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Antitrust Compliance -- "Dos" and "Don'ts" for a Company

Posted by attorney Howard Ullman

DO…

  1. Compete lawfully to advance the interests of this Company.

  2. Leave any place where rivals, competitors, or dealers begin to talk about prices, costs, or dividing or allocating customers or territories.

  3. Obtain as much information about competitors as possible from public sources.

  4. Record the sources of information you receive about competitors.

  5. Consult with the Legal Department before entering into any agreements or discussions with dealers, distributors, or other customers (generally, “customers") which would:

  • Restrict prices,
  • Restrict the promotional terms or lease terms on which the customer would do business,
  • Restrict the territory or applications in which the customer may resell,
  • Restrict the customers, or classes of customers to whom the customer may resell, or
  • Require the customer to deal exclusively with this Company or this Company’s products.
  1. Deal with each customer honestly and fairly and restrict your conversation to that customer’s business.

  2. Where the Company’s competitor is also its supplier or customer, restrict your discussions to the sales or purchase transactions between the parties.

  3. Review sales, advertising, and incentive offerings to customers with the Legal Department.

  4. When talking about competitors or competition, watch your language, avoid war terminology, military expressions, and words associated with other inappropriate behavior.

  5. Avoid exaggeration when describing our market share, our desire to compete, our knowledge of the marketplace, our products, prices, terms and conditions.

  6. Control your documents; follow the procedures for retaining and destroying documents and get advice from the Legal Department if you have any questions.

DON’T…

  1. Discuss current or future prices, costs, margins, or pricing strategies with competitors;

  2. Discuss current or future discounts, terms, or customer incentives with competitors;

  3. Enter any agreement or understanding, or suggest the possibility of entering any agreement or understanding, with competitors about:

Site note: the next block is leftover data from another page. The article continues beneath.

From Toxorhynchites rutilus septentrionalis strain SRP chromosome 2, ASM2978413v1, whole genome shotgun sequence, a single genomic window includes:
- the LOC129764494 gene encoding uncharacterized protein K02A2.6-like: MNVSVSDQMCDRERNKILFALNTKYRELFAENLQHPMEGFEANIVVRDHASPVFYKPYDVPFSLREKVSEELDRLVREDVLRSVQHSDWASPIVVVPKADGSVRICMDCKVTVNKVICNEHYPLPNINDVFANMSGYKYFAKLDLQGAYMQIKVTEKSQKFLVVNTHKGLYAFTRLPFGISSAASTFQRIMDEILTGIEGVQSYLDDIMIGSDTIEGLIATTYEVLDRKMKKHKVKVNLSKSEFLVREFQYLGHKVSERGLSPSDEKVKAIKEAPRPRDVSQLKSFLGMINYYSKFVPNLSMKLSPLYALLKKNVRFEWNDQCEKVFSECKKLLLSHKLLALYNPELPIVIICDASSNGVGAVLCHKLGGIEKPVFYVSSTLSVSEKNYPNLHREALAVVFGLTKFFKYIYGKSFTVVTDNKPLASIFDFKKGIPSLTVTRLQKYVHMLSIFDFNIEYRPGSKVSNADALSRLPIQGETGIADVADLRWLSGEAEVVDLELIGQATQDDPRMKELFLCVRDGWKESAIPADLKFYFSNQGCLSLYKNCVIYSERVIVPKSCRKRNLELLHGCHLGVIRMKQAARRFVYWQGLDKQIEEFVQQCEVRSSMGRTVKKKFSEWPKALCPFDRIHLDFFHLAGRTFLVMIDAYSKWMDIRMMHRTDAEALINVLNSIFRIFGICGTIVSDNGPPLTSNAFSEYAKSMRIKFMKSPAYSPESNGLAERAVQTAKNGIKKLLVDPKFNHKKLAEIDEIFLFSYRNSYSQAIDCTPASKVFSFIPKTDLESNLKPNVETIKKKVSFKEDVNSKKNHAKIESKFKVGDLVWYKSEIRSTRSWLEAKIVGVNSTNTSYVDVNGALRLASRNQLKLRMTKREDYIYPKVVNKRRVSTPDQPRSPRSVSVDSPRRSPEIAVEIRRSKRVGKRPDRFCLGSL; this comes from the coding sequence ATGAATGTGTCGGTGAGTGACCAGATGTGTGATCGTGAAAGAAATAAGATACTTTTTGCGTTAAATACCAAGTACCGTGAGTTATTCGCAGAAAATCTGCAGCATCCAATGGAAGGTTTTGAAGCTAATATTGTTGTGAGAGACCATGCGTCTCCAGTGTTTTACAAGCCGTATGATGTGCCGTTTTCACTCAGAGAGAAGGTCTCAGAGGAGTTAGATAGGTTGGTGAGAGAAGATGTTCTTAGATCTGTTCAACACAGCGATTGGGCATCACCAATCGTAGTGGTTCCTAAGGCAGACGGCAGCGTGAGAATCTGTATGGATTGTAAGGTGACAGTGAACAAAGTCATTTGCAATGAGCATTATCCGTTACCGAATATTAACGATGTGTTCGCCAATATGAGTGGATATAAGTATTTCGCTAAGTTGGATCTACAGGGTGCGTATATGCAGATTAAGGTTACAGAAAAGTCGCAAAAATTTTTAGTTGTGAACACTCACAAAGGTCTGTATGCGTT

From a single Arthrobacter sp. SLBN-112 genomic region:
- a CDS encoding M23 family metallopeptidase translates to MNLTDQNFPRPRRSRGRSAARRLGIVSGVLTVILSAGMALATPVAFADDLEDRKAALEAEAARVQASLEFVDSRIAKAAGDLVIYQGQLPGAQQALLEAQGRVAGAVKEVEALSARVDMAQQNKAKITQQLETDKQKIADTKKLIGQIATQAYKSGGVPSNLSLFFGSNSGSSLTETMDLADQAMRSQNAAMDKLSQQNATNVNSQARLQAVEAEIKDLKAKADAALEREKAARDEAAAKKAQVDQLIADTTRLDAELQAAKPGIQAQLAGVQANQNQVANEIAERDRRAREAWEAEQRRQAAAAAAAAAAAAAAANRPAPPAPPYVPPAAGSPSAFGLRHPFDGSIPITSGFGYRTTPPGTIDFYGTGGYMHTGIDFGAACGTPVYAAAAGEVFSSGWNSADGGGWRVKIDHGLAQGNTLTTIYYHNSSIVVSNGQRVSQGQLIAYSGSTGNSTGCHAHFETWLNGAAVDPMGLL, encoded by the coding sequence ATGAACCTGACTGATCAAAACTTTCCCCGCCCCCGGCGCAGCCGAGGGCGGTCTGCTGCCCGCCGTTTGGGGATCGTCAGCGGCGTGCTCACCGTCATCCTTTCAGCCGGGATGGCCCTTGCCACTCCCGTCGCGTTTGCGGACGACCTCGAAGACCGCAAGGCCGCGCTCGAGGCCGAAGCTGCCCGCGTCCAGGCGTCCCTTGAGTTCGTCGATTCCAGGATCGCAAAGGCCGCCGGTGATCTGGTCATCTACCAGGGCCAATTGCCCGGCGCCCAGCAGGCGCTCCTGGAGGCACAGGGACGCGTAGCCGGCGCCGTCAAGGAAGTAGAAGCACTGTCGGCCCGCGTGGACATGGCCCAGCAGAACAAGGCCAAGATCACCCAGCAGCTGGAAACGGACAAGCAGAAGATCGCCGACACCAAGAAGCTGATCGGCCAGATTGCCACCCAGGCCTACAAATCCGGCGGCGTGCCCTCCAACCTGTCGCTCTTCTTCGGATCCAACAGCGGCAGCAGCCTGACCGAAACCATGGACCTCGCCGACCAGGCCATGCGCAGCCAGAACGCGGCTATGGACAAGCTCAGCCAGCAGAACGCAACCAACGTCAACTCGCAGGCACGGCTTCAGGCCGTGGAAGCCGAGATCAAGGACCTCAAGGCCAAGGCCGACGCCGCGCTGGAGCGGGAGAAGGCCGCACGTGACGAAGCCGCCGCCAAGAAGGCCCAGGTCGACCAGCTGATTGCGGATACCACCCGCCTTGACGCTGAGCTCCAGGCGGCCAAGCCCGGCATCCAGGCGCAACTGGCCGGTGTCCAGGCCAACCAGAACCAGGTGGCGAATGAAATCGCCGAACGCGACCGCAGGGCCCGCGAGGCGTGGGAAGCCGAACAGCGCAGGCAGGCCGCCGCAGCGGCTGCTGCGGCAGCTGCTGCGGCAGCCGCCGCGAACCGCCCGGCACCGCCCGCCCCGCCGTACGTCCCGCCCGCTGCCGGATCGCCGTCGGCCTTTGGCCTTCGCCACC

• Current or future prices, credit terms, discounts, or incentives,
  • Terms or conditions of sale,
  • Bids or contents of bids,
  • Exchange of competitive price or cost information,
  • The division or allocation of customers,
  • Profits or profit margins,
  • Sales territories or geographic markets,
  • The business of specific customers or classes of customers or credit information relating to specific customers or dealers,
  • Distribution plans or practices, or
  • Limits on a competitor’s method of doing business.
  1. Attend trade or professional association meetings where attendees discuss the items previously described. If those items are discussed – leave, tell everyone you are leaving because of those discussions, and contact the Legal Department.

  2. Talk to one dealer or customer about the business or marketing practices of another.

  3. Obtain information about a competitor’s prices directly from the competitor.

  4. Condition the sale of one product on the purchase of another without prior approval of the Legal Department.

  5. Condition the Company’s purchase of goods from a supplier on the condition that the supplier will use the Company’s products, without reviewing it with the Legal Department.

  6. Talk about the appointment or termination of a distributor, dealer, or retailer with a group of other distributors, dealers, or retailers.

Additional resources provided by the author

Federal Trade Commission: http://ftc.gov/bc/guidance.shtm
U.S. Department of Justice: http://www.justice.gov/atr/about/index.html

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